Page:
Heavy Thoughts

 

 

I learned that “fat” was a terrible thing for a woman to be when I was six.

My adoptive mother, five-foot-four and somewhat endomorphic, succumbed to that peculiarly eighties obsession with thinness and signed herself up for an intervention at The Diet Center, tiny me in tow. A graphic poster on the wall cautioned against the horror of coating the “normal” female form with fat. The blue, hour-glassy inner part was “OK”; the extraneous yellow layer surrounding it, “not OK.” Brochures and pamphlets packed with colored charts, the only reading material to browse while I waited for her consultations to be over, told me that it was “good” to eat plain dry toast and half grapefruits sans sugar, and “sinful” to eat chocolate.

Snacking between meals was verboten even before the dieting, and meals themselves were often fraught with difficulty due to the intersection of my mother’s rigidity and my stubborn pickiness. A glass of milk, for instance, meant to round out a bowl of oatmeal, had to be poured over the oatmeal to create a sickening gruel, rather than sipped alongside the otherwise-slimy-but-bearable mush. A serving of octopus or beef tongue, despite my horror and regardless of my pleading, was to be finished no matter how many hours it sat getting ever-colder on the plate. First world problems, to be sure, but traumatizing nonetheless.

I began to sneak food: anything I could get my hands on; often hot cocoa powder mixed with maple syrup and chocolate chips: baking items were always on hand, if not real snacks. I ate sugar straight; licked seasoned salt off my palms.

By age ten I had reached my adult height of five-foot-two and had “blossomed” early…. and I was decidedly chubby. Certainly not enormous, but by no means slender. Uncoordinated and the opposite of athletic or graceful, I fell into a shame /no exercise/ever fatter spiral. My best friend’s preschool-aged brother pronounced me “Chumpy Checker” and taunted me daily in a sing-song voice; an older boyfriend mentioned his friend had commented on my “thick thighs.” I was devastated.

My older brother, the epitome of athleticism himself, constantly mocked my plump frame and burgeoning womanliness. I recall the nickname “Hippo” being tossed around among my lithe, blonde cousins, with whom I spent summers on Cape Cod, me swimming in an enormous men’s T-shirt and sweatpants, more often than not.

At my all-girls’ school, where being thin and especially being good at sports was essentially synonymous with being popular, I dreamed of someday, somehow, scoring a goal or hitting a home run or doing anything to earn my peers’ admiration. I believed that if I was just thin, I would be OK. By the time I was thirteen I was dieting constantly, often attending meetings, counting calories, and tracking our half-dry-english-muffin breakfasts as a mother-daughter team (one of our only activities of mutual interest).

I ate myself into obesity during my time as a stay-at-home mom in an unhappy marriage (which I dove into right after high school, convinced that I was lucky that anyone wanted my size-eighteen ass). I drowned the sorrow of my reality in whole batches of Bisquick muffins slathered with butter; in family-sized bags of potato chips eaten alternating with value packs of peanut butter cups.

When I finally left my husband I lost twenty or thirty pounds (along with the additional two hundred thirty or so) almost effortlessly, but still I struggled with hating my body. I straddled the line between “plus” and “regular”-sized and left fitting rooms in tears more often than not. When I found yoga and discovered that there was other exercise I did enjoy (!), I managed to drop down to a societally-respectable size eight, but still I hated my body. Because when you’re short, a size eight is still decidedly chubby by today’s standards (just ask Amy Schumer!).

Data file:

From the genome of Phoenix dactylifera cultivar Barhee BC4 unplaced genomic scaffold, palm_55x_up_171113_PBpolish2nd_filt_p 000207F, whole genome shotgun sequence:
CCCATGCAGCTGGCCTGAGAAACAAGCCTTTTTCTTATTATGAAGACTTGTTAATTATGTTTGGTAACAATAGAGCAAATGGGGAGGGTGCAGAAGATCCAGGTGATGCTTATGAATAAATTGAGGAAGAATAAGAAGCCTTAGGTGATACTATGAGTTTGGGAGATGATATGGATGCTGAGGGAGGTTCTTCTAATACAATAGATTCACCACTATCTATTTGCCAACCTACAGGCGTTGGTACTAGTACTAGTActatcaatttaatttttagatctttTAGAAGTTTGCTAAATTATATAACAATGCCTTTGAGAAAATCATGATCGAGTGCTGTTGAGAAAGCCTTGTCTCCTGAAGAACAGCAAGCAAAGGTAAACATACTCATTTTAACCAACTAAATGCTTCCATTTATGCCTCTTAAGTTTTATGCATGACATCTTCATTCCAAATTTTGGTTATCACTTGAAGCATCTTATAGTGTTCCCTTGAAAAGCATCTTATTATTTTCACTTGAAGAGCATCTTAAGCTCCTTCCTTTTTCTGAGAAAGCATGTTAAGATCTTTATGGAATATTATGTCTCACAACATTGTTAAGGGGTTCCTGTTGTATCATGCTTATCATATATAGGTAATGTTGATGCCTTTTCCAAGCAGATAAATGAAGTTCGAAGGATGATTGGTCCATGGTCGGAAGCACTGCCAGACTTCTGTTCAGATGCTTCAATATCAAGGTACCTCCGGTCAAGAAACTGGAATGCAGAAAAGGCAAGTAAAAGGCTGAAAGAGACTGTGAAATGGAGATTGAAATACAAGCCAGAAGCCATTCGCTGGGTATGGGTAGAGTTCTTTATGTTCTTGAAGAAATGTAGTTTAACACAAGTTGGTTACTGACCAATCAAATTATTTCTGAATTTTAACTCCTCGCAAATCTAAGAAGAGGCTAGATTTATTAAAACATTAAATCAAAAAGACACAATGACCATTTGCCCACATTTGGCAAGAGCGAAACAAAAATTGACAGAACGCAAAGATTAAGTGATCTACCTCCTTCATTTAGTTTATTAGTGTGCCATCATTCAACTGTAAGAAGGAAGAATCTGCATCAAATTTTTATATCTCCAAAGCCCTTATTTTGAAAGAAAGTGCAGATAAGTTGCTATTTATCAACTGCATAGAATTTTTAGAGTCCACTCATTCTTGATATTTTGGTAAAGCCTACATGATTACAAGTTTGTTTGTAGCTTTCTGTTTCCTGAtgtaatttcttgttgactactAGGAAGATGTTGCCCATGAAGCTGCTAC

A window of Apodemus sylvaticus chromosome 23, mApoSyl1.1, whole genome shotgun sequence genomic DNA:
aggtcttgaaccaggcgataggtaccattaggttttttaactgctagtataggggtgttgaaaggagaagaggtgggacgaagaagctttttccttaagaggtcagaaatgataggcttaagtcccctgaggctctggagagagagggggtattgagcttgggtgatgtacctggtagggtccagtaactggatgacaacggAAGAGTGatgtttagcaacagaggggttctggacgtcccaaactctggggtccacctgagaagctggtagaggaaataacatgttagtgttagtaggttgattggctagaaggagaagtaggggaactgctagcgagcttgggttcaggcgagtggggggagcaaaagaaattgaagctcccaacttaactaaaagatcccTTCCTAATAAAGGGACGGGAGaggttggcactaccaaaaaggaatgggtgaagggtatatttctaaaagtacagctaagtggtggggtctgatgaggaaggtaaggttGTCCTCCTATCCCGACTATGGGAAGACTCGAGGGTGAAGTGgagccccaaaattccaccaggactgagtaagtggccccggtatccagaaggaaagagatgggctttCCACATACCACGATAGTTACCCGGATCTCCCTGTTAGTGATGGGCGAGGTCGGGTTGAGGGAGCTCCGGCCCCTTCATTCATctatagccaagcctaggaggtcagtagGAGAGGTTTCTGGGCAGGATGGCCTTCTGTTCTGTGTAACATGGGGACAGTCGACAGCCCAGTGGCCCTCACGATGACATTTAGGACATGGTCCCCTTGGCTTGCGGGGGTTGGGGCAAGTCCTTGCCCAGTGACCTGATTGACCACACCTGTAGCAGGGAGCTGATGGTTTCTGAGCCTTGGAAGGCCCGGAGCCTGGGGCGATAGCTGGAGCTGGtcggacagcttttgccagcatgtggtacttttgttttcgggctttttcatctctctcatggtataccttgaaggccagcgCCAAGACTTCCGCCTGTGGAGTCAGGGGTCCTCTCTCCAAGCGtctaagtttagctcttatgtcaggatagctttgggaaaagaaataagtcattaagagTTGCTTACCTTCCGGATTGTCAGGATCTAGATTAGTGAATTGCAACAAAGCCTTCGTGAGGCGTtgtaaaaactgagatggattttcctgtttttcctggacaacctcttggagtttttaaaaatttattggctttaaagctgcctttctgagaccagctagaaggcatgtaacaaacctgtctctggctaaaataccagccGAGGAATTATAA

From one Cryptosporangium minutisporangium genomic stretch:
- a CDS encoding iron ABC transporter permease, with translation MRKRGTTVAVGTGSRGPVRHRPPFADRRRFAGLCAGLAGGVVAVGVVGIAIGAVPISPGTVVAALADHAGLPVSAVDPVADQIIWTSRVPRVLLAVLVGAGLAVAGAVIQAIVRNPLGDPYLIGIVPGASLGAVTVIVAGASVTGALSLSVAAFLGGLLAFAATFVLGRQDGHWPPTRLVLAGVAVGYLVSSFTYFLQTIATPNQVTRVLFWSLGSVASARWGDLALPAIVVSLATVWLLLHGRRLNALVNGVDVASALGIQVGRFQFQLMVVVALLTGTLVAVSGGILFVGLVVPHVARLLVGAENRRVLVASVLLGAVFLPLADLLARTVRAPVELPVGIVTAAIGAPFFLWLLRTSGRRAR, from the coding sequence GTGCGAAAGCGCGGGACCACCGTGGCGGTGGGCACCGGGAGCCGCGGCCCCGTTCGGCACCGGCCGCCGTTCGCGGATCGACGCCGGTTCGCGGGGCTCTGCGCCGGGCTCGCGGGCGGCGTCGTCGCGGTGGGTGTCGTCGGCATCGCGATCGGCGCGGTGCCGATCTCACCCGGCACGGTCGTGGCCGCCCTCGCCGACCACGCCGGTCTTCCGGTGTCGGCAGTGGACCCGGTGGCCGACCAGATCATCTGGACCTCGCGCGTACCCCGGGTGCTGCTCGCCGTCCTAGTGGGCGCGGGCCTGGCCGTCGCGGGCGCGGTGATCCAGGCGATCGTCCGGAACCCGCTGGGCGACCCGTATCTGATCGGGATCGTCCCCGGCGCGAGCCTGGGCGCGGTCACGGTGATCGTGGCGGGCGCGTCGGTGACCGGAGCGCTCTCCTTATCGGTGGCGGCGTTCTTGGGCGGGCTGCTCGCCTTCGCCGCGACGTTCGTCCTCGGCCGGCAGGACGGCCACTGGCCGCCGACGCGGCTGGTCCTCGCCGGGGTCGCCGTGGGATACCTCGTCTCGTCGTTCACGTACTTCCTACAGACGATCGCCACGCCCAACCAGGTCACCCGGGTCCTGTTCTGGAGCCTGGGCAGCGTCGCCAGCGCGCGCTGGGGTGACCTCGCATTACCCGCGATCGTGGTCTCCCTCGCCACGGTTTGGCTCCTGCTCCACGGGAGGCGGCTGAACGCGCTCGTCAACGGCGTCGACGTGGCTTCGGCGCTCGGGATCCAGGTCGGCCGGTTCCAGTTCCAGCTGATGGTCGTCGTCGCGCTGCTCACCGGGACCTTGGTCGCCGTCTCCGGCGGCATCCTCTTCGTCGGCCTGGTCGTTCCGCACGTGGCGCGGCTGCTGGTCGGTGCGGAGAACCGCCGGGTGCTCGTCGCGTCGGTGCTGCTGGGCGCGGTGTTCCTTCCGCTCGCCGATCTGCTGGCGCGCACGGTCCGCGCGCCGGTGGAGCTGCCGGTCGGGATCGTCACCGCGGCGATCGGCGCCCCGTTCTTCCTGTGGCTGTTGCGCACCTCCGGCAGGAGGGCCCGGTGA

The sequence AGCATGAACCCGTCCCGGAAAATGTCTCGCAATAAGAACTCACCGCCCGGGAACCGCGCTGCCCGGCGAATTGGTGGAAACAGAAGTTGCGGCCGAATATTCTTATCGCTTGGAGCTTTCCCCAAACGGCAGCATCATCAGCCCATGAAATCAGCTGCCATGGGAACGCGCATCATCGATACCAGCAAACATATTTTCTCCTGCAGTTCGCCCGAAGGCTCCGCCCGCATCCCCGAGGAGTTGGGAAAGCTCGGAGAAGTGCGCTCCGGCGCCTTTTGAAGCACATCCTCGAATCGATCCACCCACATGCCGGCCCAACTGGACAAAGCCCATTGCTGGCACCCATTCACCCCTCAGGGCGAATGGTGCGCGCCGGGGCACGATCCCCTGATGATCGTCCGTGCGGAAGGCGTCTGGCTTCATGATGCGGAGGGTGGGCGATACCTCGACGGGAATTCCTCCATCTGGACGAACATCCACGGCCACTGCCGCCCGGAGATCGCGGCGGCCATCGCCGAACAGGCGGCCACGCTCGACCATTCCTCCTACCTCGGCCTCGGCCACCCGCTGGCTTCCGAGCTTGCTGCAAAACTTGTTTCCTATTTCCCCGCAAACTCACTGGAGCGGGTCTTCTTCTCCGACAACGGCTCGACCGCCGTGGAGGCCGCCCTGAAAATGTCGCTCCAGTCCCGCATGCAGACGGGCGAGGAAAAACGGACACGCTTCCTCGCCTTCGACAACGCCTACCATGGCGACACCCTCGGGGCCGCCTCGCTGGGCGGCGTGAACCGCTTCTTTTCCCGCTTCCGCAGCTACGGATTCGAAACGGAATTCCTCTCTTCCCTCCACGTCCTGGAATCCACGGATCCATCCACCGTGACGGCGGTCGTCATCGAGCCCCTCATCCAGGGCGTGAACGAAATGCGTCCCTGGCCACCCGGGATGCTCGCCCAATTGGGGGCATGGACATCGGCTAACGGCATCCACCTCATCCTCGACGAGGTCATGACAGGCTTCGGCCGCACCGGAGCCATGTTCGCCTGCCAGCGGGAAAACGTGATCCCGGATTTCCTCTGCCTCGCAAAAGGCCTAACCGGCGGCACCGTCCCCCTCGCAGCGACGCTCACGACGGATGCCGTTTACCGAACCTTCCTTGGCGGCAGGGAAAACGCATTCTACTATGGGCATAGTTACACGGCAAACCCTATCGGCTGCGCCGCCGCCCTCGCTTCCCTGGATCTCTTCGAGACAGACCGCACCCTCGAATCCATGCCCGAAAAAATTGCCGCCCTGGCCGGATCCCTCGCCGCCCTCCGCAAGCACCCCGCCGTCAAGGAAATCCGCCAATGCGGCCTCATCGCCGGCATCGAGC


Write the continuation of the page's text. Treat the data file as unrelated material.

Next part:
Never mind that this body brought a beautiful, compassionate young man into the world. Never mind that it’s held friends’ hands in times of darkness and brought love through music to the ears of the dying and joy to the living. Never mind all of its capacity for love and its warmth; this is what I concern myself with, its fatness? Is that really the measure of my worth?

At almost forty, with a grown child; dear friends; fulfilling pursuits; love… can I not learn to stop self-criticizing, to stop believing that somehow life would be better if I were thinner? Can I not learn to love myself no matter my size? Can I learn to forgive those who contributed to this obsession, however unwittingly… most notably, can I forgive myself? Can I teach myself to believe that I am OK even with this subcutaneous layer obstructing the perfection of my hourglass? Would that I could go back to be in that room with that six-year-old to show her on that poster the two parts of a woman’s body that actually matter:

Her mind and her heart.

Learning To Be Good Enough

cenotes

The Yucutan cenotes: one of my happy places.

Whether kin of the Baader-Meinhof phenomenon or media-bandwagon-hopping, I am seeing it discussed everywhere lately, from the Times parenting blog to Fast Company. . .  it’s apparently Winter 2015’s “introverts and lumbersexuals”:

Perfectionism.

I wish I could say I am a reformed perfectionist. Unfortunately I am an active perfectionist. I know that it’s “not necessarily a personality trait to aspire to” as Terri Cole points out in last week’s HuffPost Canada article. I am working on it.

A former boss of mine had a sign that read “perfect is the enemy of done.”

This, too, I know (though can any writer or editor ever truly reconcile the two?)

I grew up with a parent who never even asked what my grades were, although diligence in all things was certainly expected. I was the one who felt absolutely crushed at not attaining the A. Truth be told, anything less than A+ is disappointing (which made college’s omission of this option rather tragic for me). Interestingly, I often expect, require, and desire the accolades even if I haven’t worked particularly hard for something. My mother will tell you that this is because everything “came easily to me.” (Which is certainly not true of sports, which I dreamed day and night of being a star in).